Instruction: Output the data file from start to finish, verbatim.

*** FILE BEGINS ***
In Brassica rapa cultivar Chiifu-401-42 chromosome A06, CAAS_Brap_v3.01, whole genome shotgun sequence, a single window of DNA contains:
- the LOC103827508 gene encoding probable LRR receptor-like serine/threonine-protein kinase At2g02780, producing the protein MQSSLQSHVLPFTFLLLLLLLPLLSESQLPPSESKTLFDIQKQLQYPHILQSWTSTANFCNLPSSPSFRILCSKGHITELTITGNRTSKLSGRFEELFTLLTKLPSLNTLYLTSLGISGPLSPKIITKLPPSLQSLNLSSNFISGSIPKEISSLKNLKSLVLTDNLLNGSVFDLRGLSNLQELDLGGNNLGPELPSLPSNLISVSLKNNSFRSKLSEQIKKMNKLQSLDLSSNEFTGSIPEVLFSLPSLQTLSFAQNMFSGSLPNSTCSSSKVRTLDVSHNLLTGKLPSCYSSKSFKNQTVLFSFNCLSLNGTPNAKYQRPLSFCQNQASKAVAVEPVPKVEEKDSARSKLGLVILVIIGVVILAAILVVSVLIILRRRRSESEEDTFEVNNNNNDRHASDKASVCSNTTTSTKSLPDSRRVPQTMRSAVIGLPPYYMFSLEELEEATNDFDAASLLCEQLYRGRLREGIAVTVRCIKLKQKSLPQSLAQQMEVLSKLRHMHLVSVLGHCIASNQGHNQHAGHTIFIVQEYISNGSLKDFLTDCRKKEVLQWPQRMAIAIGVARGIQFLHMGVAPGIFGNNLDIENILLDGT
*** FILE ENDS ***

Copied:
In Brassica rapa cultivar Chiifu-401-42 chromosome A06, CAAS_Brap_v3.01, whole genome shotgun sequence, a single window of DNA contains:
- the LOC103827508 gene encoding probable LRR receptor-like serine/threonine-protein kinase At2g02780, producing the protein MQSSLQSHVLPFTFLLLLLLLPLLSESQLPPSESKTLFDIQKQLQYPHILQSWTSTANFCNLPSSPSFRILCSKGHITELTITGNRTSKLSGRFEELFTLLTKLPSLNTLYLTSLGISGPLSPKIITKLPPSLQSLNLSSNFISGSIPKEISSLKNLKSLVLTDNLLNGSVFDLRGLSNLQELDLGGNNLGPELPSLPSNLISVSLKNNSFRSKLSEQIKKMNKLQSLDLSSNEFTGSIPEVLFSLPSLQTLSFAQNMFSGSLPNSTCSSSKVRTLDVSHNLLTGKLPSCYSSKSFKNQTVLFSFNCLSLNGTPNAKYQRPLSFCQNQASKAVAVEPVPKVEEKDSARSKLGLVILVIIGVVILAAILVVSVLIILRRRRSESEEDTFEVNNNNNDRHASDKASVCSNTTTSTKSLPDSRRVPQTMRSAVIGLPPYYMFSLEELEEATNDFDAASLLCEQLYRGRLREGIAVTVRCIKLKQKSLPQSLAQQMEVLSKLRHMHLVSVLGHCIASNQGHNQHAGHTIFIVQEYISNGSLKDFLTDCRKKEVLQWPQRMAIAIGVARGIQFLHMGVAPGIFGNNLDIENILLDGT